Last week, I was headed home from a walk with Quinn when I noticed a hawk atop a tree. Now this sight on its own is nice, but not particularly noteworthy. What made the scene curious was the two crows moving around it, giving it “the business,” squawking and flapping. The crows were clearly upset about something – in my estimation, the hawk had taken someone’s spot and they weren’t happy about it.
While I had never seen this before, I assumed the hawk had the upper hand (wing?) so I stopped to see how it would play out. The two crows continued their tirade, while the hawk seemed unfazed. I expected the crows to become discouraged and move on when something truly fascinating happened. Out of nowhere, came a few more crows, who added their voices to the discontent. At this point, the hawk began to look a bit uncomfortable and took flight. That’s when additional crows entered the picture and amplified the complaint against their foe. The hawk was flying around, with dozens of crows squawking and diving. The event ended with two crows escorting (chasing?) the hawk quite a way off and now no longer needed, the crowd returning to their own plans. What began as two voices, moved to about five, then around a dozen, and right before the hawk took off, there were approximately forty crows, all who weren’t even visible before the incident occurred.
While this scene played out very quickly, it left quite an impression on me and caused me to think deeply about how we show up for each other and the kind of people we need in our lives.
It’s very possible that the events of the past couple of years have shifted some relationships in your life. Perhaps there are people you were close to and now see more or less of, or even folks who were more on the peripheral and are now completely off your grid. In the best of times, it’s natural for relationships to evolve, but when adversity happens, things can change profoundly, for better, or for worse.
After the experience with the crows, I began to make note of the people in my life who would show up if there’s a need. There are, of course, different levels of friendships and I believe we need them all. We benefit from having people who would make us aware of professional opportunity, as well as those who would feed the cat when one must travel, and everything in between.
At the start of each new year, the emphasis tends to be on “self.” One’s health, finances, career, etc. While there isn’t anything inherently wrong with that, what if we turned our attention outward and focused on making our relationships as good as we possibly could? It’s important to remember that in relationships, even when they start by chance, they aren’t maintained that way. We need to actually be in communication and spend time with people. Having large numbers of folks one is connected with on social media doesn’t translate to people who “IRL” will bring you soup when you are sick.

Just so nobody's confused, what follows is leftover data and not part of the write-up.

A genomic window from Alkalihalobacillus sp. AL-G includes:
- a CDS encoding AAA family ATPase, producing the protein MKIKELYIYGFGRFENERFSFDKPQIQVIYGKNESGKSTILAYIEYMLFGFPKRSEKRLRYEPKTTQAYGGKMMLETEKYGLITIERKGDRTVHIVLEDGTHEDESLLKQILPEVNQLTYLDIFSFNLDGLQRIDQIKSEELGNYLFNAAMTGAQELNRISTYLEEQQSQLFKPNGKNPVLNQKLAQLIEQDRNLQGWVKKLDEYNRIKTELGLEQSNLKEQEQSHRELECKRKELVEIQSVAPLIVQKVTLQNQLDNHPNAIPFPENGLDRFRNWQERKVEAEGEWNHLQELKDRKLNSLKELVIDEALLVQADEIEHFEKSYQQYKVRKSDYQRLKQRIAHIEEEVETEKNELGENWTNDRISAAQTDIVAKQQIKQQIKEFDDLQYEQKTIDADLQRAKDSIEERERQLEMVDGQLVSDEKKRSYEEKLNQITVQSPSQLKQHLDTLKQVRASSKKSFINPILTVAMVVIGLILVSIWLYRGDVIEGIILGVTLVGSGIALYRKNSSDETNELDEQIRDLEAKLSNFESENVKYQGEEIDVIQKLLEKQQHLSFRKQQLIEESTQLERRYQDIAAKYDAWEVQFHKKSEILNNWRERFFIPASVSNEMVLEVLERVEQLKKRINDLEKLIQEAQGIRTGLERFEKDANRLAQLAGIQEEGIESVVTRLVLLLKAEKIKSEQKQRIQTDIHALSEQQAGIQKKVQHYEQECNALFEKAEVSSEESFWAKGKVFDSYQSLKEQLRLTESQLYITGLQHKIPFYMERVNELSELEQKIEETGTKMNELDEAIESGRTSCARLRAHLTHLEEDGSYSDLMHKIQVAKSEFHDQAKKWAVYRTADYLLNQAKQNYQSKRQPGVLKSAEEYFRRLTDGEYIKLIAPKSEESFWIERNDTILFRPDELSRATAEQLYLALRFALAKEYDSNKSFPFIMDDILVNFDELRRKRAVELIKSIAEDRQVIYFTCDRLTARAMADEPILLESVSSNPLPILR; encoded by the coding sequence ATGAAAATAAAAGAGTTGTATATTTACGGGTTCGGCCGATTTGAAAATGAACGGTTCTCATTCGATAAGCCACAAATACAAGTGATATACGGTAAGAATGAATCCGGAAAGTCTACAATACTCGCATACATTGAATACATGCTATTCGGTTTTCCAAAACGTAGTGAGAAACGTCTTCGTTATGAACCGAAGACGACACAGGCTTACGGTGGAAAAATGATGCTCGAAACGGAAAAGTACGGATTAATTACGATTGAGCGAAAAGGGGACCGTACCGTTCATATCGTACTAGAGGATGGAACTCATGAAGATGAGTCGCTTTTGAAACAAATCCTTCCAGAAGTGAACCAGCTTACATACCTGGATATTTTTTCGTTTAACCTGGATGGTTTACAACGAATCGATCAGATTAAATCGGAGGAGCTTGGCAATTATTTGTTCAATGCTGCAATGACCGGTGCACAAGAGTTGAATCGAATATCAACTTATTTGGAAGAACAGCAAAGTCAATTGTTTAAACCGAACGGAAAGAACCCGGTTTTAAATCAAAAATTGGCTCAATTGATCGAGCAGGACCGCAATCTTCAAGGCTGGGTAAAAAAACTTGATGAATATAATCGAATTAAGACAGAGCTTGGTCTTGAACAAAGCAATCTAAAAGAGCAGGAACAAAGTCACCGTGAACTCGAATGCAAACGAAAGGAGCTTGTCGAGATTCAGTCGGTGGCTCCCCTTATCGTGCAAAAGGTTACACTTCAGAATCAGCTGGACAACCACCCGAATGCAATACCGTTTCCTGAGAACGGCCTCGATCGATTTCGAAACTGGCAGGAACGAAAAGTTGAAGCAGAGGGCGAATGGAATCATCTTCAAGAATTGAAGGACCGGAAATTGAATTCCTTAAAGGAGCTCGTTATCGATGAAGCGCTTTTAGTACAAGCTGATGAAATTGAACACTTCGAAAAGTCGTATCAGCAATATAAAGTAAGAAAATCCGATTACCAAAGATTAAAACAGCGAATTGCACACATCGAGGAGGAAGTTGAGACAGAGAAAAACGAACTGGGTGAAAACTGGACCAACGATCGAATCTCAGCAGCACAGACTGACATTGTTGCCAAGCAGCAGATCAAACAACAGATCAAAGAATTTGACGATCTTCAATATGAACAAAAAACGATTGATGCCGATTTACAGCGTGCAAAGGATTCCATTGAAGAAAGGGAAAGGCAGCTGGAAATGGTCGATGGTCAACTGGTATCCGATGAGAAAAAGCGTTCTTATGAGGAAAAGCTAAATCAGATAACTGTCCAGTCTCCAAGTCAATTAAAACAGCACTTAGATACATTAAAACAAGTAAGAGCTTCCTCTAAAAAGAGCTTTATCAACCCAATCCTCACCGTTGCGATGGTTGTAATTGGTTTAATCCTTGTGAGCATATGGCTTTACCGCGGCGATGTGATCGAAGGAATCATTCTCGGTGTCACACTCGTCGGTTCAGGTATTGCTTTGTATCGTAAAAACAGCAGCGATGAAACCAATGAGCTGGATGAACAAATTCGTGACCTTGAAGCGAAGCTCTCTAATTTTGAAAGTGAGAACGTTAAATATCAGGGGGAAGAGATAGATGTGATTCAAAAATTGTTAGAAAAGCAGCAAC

So, what to do if your relationship flock needs a little tending?
Start by doing things that are small touchpoints which will allow you to connect. You can send a text to someone who’s on your heart, pick up the phone and call to see how an acquaintance is doing, or even just offer a professional resource to a colleague who has always been kind to you. From there, make a lunch date, ask if the person wants to just sit and chat, or even take a walk. Perhaps there is someone who you have wanted to spend more time with, and it just hasn’t happened yet. Let them know it’s a priority to you and see if they feel the same way. Then, make a plan and make it happen.
Maybe you want to dedicate a couple of blocks of time each month to relationship building. It doesn’t have to be in person, you could simply use that time to send a few notes or just make some calls. Again, just get started and momentum can help you move forward. In no time at all, things will feel less awkward, and you may even get some standing dates on the calendar.
As I reflect on the scene with the crows, I’m guessing the hawk expected the situation to end differently. What it didn’t count on, was the power of network. A network that would mobilize, hang together, and stay until the need passed. That’s the kind of relationships we need, so let’s prioritize developing and strengthening them in 2023. Because when we have those kinds of networks, we can truly take flight.